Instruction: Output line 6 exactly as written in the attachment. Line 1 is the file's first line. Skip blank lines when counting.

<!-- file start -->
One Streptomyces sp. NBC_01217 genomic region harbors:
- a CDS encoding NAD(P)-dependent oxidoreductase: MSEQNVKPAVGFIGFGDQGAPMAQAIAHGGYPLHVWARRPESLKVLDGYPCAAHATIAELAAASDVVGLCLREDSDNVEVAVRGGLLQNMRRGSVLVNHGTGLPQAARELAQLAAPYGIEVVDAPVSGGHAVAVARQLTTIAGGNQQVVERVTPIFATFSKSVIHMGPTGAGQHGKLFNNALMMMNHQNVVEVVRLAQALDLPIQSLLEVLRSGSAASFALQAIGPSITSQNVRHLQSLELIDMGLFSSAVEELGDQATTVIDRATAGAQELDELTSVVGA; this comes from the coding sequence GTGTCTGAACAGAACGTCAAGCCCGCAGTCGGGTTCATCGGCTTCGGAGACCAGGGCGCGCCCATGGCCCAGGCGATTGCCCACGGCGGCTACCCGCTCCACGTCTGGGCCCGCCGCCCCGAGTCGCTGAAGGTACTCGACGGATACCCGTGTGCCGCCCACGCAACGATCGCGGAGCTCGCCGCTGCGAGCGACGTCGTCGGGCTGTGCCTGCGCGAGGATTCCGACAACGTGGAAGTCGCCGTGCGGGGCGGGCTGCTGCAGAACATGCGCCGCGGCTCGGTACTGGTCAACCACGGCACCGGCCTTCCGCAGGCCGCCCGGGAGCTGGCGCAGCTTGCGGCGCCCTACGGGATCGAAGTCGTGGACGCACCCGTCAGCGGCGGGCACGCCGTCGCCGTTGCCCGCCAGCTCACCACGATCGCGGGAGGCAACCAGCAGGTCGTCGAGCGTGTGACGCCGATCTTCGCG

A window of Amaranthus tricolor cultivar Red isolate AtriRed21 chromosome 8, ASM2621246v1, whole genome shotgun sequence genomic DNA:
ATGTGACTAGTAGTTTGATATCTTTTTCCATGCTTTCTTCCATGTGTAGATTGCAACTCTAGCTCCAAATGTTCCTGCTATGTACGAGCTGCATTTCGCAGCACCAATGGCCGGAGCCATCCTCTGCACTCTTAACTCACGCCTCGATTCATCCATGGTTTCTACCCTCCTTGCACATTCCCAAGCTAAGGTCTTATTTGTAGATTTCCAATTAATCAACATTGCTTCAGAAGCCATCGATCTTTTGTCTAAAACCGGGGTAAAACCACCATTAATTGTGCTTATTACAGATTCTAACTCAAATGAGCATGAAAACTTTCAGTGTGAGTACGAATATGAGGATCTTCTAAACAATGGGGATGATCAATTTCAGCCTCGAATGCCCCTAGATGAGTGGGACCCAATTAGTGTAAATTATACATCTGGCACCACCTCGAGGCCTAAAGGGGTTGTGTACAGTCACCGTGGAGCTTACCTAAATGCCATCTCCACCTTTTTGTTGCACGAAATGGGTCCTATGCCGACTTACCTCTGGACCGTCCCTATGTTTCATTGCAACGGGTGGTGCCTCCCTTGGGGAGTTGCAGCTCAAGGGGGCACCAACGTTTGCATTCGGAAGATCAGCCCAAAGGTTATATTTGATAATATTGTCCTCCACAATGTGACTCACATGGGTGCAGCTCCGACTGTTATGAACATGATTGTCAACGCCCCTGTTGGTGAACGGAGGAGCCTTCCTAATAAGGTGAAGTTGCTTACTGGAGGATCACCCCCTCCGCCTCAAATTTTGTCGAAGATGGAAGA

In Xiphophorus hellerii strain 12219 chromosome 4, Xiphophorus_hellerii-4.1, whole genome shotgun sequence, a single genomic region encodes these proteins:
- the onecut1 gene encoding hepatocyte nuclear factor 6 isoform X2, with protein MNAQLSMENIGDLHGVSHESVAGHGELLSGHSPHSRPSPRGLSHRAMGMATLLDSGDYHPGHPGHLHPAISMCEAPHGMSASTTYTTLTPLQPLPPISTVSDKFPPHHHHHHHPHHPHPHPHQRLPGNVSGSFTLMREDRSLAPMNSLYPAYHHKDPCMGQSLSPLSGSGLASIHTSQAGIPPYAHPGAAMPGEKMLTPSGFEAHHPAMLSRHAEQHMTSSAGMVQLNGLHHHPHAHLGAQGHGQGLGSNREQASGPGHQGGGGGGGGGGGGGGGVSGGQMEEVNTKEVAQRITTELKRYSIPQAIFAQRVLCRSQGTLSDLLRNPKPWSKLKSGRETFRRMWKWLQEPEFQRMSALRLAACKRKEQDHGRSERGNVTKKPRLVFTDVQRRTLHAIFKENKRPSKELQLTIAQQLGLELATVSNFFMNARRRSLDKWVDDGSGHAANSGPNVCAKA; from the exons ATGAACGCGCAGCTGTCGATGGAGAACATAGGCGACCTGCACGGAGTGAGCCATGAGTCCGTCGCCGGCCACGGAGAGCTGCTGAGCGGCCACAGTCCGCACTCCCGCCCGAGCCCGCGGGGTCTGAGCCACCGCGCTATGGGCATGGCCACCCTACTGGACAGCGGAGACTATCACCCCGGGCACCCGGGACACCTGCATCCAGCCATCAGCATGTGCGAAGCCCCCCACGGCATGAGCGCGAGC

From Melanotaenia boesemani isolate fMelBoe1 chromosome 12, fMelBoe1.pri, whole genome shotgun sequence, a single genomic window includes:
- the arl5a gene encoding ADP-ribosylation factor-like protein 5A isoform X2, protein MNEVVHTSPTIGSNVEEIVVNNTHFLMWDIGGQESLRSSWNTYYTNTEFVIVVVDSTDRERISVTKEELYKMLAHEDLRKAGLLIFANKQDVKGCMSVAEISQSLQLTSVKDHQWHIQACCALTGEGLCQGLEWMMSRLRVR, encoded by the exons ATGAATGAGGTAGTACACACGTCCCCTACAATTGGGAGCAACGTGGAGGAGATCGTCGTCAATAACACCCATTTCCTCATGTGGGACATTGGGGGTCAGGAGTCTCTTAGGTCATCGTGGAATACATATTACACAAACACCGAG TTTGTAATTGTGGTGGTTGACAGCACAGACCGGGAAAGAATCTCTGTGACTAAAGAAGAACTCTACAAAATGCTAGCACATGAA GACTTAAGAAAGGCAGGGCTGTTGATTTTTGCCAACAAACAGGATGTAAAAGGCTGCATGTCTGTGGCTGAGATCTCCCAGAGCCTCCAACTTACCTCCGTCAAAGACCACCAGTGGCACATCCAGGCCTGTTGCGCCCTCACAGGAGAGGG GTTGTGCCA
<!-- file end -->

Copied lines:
- the onecut1 gene encoding hepatocyte nuclear factor 6 isoform X2, with protein MNAQLSMENIGDLHGVSHESVAGHGELLSGHSPHSRPSPRGLSHRAMGMATLLDSGDYHPGHPGHLHPAISMCEAPHGMSASTTYTTLTPLQPLPPISTVSDKFPPHHHHHHHPHHPHPHPHQRLPGNVSGSFTLMREDRSLAPMNSLYPAYHHKDPCMGQSLSPLSGSGLASIHTSQAGIPPYAHPGAAMPGEKMLTPSGFEAHHPAMLSRHAEQHMTSSAGMVQLNGLHHHPHAHLGAQGHGQGLGSNREQASGPGHQGGGGGGGGGGGGGGGVSGGQMEEVNTKEVAQRITTELKRYSIPQAIFAQRVLCRSQGTLSDLLRNPKPWSKLKSGRETFRRMWKWLQEPEFQRMSALRLAACKRKEQDHGRSERGNVTKKPRLVFTDVQRRTLHAIFKENKRPSKELQLTIAQQLGLELATVSNFFMNARRRSLDKWVDDGSGHAANSGPNVCAKA; from the exons ATGAACGCGCAGCTGTCGATGGAGAACATAGGCGACCTGCACGGAGTGAGCCATGAGTCCGTCGCCGGCCACGGAGAGCTGCTGAGCGGCCACAGTCCGCACTCCCGCCCGAGCCCGCGGGGTCTGAGCCACCGCGCTATGGGCATGGCCACCCTACTGGACAGCGGAGACTATCACCCCGGGCACCCGGGACACCTGCATCCAGCCATCAGCATGTGCGAAGCCCCCCACGGCATGAGCGCGAGC